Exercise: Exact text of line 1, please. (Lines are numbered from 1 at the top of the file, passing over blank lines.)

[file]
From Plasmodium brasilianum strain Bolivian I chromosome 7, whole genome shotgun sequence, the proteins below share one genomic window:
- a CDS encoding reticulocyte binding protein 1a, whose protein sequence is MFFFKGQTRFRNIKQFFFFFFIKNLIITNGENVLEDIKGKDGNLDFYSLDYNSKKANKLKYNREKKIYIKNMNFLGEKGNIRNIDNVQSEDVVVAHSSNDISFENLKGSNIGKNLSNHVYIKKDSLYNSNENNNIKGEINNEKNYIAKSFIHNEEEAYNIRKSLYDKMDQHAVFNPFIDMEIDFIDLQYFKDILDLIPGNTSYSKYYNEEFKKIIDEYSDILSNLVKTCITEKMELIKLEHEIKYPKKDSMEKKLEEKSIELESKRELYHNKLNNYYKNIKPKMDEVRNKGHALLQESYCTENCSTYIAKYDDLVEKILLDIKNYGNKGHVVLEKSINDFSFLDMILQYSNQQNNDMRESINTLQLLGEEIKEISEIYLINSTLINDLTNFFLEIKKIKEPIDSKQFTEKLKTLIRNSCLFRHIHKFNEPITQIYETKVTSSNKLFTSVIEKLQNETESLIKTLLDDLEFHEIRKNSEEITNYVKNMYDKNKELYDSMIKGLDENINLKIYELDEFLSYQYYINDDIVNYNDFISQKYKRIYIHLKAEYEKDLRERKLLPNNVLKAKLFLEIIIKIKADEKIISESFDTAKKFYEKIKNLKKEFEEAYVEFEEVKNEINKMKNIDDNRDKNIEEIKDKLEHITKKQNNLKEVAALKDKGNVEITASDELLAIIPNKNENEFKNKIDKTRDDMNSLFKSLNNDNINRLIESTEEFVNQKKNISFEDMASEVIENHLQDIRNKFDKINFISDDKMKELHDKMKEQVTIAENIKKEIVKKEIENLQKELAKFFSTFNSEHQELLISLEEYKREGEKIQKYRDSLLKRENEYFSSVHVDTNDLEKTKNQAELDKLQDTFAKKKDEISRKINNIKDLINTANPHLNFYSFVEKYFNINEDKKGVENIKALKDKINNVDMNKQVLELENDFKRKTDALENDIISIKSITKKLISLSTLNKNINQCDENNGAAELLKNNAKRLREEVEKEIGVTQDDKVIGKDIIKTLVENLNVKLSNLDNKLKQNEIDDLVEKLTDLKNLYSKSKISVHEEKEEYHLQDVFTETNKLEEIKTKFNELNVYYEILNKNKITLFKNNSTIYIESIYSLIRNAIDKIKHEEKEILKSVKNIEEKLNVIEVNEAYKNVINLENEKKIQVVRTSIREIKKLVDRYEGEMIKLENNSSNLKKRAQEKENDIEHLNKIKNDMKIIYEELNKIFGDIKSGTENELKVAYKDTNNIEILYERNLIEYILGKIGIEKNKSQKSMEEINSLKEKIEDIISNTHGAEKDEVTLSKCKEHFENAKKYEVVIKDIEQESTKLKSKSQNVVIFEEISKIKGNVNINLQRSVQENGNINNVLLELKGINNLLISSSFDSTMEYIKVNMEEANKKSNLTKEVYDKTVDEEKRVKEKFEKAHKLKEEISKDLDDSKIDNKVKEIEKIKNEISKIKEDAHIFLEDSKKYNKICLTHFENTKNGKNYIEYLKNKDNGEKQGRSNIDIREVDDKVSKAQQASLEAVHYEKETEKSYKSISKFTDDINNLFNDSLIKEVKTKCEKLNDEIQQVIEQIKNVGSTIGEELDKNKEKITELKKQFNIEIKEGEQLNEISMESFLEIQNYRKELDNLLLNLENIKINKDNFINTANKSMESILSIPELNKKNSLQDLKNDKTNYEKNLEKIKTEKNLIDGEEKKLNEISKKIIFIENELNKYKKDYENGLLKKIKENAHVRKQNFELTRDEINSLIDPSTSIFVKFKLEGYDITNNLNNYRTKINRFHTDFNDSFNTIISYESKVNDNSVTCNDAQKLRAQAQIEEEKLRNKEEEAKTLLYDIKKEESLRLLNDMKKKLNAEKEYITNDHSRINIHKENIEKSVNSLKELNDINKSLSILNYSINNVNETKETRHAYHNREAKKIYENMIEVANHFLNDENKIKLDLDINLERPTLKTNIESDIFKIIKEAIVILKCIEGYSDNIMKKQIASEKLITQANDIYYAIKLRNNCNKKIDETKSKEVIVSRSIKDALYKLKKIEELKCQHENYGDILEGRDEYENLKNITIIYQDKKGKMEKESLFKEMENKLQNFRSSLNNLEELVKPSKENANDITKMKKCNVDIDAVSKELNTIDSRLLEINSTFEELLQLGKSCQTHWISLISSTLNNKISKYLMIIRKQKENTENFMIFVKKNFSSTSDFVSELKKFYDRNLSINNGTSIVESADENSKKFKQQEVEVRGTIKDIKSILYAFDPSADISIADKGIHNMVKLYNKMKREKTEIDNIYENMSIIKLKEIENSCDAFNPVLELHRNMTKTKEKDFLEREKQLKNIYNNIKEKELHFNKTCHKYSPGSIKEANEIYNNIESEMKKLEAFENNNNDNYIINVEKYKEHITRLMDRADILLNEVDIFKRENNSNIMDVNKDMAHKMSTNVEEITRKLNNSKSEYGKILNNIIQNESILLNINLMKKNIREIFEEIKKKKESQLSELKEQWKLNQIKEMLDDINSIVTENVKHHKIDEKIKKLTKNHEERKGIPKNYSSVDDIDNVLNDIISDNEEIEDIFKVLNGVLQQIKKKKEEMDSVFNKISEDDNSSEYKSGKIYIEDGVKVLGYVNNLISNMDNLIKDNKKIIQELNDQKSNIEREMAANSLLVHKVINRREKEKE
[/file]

From Plasmodium brasilianum strain Bolivian I chromosome 7, whole genome shotgun sequence, the proteins below share one genomic window: